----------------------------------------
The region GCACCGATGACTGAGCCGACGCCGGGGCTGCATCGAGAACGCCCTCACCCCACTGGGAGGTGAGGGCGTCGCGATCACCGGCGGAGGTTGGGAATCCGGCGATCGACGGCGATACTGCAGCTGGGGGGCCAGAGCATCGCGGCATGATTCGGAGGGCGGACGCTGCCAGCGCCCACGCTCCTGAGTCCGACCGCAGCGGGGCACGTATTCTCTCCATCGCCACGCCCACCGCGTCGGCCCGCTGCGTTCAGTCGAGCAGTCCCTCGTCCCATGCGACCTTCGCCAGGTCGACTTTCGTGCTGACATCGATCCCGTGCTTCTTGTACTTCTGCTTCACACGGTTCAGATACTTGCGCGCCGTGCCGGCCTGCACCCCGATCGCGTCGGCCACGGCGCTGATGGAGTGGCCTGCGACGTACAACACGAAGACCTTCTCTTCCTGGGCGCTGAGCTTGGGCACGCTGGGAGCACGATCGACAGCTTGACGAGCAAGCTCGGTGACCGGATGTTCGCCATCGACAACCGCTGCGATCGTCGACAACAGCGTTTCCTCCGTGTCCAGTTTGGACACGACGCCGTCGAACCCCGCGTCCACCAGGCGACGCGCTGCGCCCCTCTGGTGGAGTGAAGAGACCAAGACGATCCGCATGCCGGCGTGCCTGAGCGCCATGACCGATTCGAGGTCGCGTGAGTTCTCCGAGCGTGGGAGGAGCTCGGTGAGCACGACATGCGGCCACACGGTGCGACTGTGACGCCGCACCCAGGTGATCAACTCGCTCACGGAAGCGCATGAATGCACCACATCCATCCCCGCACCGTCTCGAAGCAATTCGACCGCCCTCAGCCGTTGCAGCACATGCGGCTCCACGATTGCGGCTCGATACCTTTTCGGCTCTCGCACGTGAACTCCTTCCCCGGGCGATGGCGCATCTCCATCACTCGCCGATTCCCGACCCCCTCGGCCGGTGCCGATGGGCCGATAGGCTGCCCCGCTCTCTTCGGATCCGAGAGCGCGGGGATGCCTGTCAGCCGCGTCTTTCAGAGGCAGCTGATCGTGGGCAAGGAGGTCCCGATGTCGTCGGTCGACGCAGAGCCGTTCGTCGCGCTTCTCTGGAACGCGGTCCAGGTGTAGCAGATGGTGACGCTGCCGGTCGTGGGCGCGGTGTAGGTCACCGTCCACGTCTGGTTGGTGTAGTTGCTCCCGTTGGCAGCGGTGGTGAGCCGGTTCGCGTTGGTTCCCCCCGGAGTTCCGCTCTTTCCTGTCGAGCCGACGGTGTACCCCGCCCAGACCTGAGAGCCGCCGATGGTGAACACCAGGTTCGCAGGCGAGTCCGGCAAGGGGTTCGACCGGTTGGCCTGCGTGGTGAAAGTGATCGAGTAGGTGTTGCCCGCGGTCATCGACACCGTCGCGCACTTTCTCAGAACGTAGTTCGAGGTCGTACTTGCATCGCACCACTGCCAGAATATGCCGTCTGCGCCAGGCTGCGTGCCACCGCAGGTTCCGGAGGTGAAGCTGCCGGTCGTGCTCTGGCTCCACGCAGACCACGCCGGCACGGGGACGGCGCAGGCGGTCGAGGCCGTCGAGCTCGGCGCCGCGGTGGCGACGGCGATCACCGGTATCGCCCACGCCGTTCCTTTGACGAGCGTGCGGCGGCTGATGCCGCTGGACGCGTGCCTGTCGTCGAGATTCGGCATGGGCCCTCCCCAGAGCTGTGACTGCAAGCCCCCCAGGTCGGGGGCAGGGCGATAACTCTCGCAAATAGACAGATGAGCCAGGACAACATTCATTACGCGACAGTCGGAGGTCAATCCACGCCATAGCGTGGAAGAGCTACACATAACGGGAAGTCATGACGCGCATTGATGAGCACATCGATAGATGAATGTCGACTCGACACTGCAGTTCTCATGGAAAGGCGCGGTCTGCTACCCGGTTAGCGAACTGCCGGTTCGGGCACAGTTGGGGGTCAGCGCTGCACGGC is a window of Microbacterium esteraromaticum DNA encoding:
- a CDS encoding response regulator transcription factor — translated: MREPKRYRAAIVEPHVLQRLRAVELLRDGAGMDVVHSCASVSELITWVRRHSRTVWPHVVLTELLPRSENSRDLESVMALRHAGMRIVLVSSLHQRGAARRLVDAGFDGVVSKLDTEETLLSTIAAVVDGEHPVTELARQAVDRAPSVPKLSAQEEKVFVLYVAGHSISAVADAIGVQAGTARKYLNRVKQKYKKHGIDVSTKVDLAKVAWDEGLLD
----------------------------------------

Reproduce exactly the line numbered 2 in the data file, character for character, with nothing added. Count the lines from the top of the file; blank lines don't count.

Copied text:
- a CDS encoding response regulator transcription factor — translated: MREPKRYRAAIVEPHVLQRLRAVELLRDGAGMDVVHSCASVSELITWVRRHSRTVWPHVVLTELLPRSENSRDLESVMALRHAGMRIVLVSSLHQRGAARRLVDAGFDGVVSKLDTEETLLSTIAAVVDGEHPVTELARQAVDRAPSVPKLSAQEEKVFVLYVAGHSISAVADAIGVQAGTARKYLNRVKQKYKKHGIDVSTKVDLAKVAWDEGLLD